Confessing past sins and making future promises

I’ve quit speeding.

No, I didn’t get a ticket. I haven’t even been stopped. It isn’t a fear of getting caught, or what might happen to my insurance rates, or even the example I’m setting for my daughter – who should be getting her driver’s license any month now – or for my son – who hopefully won’t get a license for quite a while.

Nor have I paid much attention to guilt-trips, sermons, or lectures on the evils of speeding.

Nevertheless, I’ve traded in my lead foot for the law-abiding kind. No more “flowing with the traffic.” No more doing the limit+9.

This is a major change for me. Since I began driving, I have consistently gone as fast as I thought prudent. That usually meant that I would “safely” speed, going 5-10 mph over the speed limit, so that law enforcement wouldn’t feel compelled to pull me over. Of course, if I was in the middle of nowhere, that also meant that I would feel safe to go even faster. Or if I was on the highway, I would stay behind the fastest vehicle.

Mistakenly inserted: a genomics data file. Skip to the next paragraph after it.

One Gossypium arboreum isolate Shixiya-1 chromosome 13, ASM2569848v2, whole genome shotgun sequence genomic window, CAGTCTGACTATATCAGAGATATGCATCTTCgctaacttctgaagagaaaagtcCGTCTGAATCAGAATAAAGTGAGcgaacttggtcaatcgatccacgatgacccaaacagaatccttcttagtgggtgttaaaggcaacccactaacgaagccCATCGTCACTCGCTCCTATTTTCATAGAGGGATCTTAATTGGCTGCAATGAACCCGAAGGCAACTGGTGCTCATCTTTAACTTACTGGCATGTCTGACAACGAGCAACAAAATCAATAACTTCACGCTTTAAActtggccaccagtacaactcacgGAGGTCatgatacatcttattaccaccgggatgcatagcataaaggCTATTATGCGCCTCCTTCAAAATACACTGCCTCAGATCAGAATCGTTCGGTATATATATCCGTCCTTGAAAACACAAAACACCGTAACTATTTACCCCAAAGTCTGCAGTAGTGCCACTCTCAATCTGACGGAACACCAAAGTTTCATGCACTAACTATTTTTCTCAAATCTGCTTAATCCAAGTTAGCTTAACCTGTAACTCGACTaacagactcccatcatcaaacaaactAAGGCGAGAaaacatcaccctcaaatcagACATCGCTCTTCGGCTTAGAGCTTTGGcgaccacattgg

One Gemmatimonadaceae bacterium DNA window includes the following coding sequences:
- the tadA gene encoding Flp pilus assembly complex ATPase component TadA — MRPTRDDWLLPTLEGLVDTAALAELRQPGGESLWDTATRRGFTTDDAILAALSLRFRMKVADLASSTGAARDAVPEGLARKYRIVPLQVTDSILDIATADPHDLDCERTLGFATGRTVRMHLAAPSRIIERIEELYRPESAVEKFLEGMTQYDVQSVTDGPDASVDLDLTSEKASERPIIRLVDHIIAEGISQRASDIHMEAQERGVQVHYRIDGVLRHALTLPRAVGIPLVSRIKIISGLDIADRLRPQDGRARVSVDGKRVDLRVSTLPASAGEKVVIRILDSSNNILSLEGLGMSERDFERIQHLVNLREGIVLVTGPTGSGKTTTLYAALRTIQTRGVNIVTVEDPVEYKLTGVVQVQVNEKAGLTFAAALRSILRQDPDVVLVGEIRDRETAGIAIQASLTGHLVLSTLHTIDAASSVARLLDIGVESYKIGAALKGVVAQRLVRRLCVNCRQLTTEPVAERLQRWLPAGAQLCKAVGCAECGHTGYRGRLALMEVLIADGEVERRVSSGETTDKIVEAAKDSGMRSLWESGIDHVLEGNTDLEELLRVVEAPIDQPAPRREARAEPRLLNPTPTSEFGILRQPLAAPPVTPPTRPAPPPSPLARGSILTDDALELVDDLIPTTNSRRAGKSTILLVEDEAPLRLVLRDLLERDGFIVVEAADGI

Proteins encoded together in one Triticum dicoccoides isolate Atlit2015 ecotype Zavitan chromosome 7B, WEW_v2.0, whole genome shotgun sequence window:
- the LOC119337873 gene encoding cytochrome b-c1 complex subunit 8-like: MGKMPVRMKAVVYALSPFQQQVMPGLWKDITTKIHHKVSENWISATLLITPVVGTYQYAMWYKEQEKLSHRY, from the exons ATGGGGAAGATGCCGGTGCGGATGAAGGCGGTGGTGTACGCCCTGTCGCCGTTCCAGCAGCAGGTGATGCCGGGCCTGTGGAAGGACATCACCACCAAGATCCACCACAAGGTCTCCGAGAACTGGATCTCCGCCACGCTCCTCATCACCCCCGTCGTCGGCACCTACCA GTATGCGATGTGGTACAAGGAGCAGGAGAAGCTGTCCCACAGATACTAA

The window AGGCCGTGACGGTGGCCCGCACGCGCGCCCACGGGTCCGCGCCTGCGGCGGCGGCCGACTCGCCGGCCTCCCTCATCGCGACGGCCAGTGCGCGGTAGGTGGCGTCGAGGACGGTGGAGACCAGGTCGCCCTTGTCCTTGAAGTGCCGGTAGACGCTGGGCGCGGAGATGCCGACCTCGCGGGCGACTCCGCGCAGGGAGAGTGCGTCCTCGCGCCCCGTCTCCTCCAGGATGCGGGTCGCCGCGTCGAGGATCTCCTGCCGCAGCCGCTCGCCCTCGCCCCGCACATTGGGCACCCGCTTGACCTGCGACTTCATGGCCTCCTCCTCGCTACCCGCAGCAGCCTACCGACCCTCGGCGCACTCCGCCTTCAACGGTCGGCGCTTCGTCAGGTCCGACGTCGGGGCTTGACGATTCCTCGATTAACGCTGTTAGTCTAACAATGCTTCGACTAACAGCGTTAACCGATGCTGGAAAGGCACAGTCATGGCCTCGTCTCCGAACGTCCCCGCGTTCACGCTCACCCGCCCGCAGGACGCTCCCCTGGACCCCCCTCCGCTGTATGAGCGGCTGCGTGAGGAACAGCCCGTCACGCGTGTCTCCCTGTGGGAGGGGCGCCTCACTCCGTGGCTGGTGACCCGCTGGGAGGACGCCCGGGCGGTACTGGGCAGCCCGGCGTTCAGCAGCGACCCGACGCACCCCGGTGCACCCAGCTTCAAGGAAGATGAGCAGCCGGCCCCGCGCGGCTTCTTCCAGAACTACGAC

But over a month ago, I was contemplating a podcast sermon to which I was listening. I don’t remember what the sermon was about. It wasn’t about speeding. It wasn’t about integrity. But as I thought about Jesus, one thing led to another, until I was thinking about integrity…and speeding.

All my thoughts suddenly coalesced into one thing – I can’t speed anymore.

So, for more than a month, I haven’t, and I don’t plan to again.

The current vacation we are on was the big test for me. How would I do driving over 200 miles on the Interstate while under pressure to arrive as quickly as possible?

It was good. It took longer, but there was much less stress. I feel as though I am honoring Christ in this way. And I’ve also noticed how fast 99% of the drivers go. I try to keep out of their way.

(However – as you can see from the picture – I still take an occasional picture while driving.)